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Education pays back

It is well known that education pays back significantly when it comes to mitigating earthquake risk. We’ve been told on numerous occasions that ‘earthquakes don’t kill, panic does’. It is not an exaggeration to say that many lives can be saved if people know the correct procedures to follow.

The Tearfund Study recently suggested that ‘every $1 spent in disaster risk reduction saves $7 in relief operations’, and whilst this includes many other aspects of disaster risk reduction (such as allocation of resource to search & rescue teams, retrofitting buildings and enforcing stricter building codes) there can be no doubt about the benefits of education when it comes to reducing the human impact of earthquakes.

Despite this, attitudes towards education continue to vary significantly across different countries and no where has this been more apparent than driving from Greece into Turkey. Both countries experience a similar number of earthquakes of the same magnitude, yet Turkey suffers many more catastrophic human losses, some of which can be attributed to the differences in education efforts. A mere 20% of the Turkish population know what to do should an earthquake strike, yet an estimated 95% of the population live in an earthquake-prone zone. Although an impressive education push is now underway across 50 of the most earthquake-prone towns, including a touring education bus complete with in-built earthquake simulator that travels around local communities, although interestingly this isn’t funded by the Turkish government but by a private insurance company.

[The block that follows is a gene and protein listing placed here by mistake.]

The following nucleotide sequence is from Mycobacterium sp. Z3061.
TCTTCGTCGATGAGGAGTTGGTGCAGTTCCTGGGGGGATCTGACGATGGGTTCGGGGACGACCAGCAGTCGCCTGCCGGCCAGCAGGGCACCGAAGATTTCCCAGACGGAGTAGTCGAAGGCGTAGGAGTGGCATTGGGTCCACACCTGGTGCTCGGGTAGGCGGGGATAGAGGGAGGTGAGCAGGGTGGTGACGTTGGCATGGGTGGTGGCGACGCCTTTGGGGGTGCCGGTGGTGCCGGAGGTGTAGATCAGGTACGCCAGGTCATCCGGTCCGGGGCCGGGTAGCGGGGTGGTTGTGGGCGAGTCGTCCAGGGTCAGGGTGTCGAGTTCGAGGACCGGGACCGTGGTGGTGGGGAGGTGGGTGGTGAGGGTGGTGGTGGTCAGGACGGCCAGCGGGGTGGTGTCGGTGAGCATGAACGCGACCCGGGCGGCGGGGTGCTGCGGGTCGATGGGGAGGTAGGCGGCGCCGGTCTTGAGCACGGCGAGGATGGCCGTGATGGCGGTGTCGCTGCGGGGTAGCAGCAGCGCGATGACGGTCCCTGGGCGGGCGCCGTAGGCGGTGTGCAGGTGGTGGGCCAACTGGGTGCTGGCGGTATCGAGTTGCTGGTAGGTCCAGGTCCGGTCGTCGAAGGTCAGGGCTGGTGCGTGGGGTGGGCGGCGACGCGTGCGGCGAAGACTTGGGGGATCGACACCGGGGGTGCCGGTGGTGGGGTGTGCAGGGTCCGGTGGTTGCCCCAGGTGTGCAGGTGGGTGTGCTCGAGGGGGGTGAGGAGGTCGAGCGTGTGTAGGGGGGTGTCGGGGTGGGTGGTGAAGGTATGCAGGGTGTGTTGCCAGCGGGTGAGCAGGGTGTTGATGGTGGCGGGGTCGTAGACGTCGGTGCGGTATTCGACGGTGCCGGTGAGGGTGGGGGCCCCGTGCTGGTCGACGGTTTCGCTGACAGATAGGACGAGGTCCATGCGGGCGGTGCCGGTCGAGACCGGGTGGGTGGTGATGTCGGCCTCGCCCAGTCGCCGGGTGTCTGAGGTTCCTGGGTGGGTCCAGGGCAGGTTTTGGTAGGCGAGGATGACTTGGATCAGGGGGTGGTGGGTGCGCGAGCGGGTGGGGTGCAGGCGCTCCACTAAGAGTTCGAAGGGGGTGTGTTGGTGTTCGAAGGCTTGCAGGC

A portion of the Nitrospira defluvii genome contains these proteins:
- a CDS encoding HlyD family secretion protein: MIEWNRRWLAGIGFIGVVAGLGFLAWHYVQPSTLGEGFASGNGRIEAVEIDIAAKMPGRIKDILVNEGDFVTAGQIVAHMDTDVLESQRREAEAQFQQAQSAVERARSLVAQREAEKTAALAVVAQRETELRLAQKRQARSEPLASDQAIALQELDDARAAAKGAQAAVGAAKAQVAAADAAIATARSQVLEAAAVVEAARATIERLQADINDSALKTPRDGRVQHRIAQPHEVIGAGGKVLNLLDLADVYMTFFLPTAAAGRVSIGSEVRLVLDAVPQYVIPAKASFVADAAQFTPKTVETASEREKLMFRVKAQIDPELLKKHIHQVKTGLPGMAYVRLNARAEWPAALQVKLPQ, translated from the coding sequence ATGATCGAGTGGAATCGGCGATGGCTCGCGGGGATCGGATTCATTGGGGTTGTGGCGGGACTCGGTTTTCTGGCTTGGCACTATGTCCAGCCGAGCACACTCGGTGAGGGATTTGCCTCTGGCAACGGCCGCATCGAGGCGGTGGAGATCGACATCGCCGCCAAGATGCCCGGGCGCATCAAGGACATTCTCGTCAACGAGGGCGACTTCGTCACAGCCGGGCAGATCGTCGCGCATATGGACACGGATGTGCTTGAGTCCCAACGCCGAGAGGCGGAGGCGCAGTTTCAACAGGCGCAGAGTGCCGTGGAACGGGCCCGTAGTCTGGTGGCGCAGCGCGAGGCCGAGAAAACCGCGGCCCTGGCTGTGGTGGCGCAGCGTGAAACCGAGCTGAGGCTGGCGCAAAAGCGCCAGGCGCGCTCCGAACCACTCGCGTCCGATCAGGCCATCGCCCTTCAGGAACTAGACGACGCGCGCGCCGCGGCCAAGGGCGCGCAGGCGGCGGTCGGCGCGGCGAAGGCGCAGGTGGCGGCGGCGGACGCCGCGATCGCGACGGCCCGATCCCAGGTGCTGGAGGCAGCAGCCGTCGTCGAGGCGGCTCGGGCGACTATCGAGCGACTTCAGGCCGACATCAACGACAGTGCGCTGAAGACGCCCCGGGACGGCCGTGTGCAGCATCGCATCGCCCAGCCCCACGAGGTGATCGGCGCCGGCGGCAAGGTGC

It seems that the key to Greece’s success lies in the fact that earthquake preparedness has made it onto the national curriculum and is now mandatory in all schools, and has been for some time. This ensures that younger generations grow up knowing what to do and they then disseminate the information to their parents and into their local community.

We visited two very different schools near Athens – the charming village primary school of Varnavas in Kapandriti, as well as the sophisticated Arsakeio Tositsio, a private primary and secondary school, to understand more about the vital role schools play in establishing earthquake preparedness amongst younger generations.

In the rural small school of Varnavas, every classroom has two doors, one leading into a corridor and one leading out into the playground so that access to an open space is quick and easy. Kids here start learning the earthquake drill from as young as five and will practice the the drill at the start of each new term. Teachers at the school told us that the goal is to practice until the kids’ response is almost second nature, like a reflex reaction. This, in theory leaves less room for panic. With the very young kids, games, nursery rhymes, cartoons and songs are all used to make learning more fun and the prospect of an earthquake less frightening.

We spoke to some of the teachers too, and learned about the weight of responsibility they feel for looking after other people’s kids during such a time. It was moving to hear that some of them fear they will not be able to be the person they want to be, or need to be when an earthquake actually happens, in charge of so many young lives.

Step into the charming Varnavas primary school and watch the children practicing their earthquake drill at the start of their new school term.

At Arsakeio Tositsio, a school with over 1600 pupils, co-ordination and practice of the drill is essential with so many students. Watch the short film below to see how it’s done and what the teachers have to say.

We’d like to extend special thanks to the remarkable teachers and children at both the Varnavas and Arsakeio Tositsio schools for taking time out of their busy schedule to help with this project.

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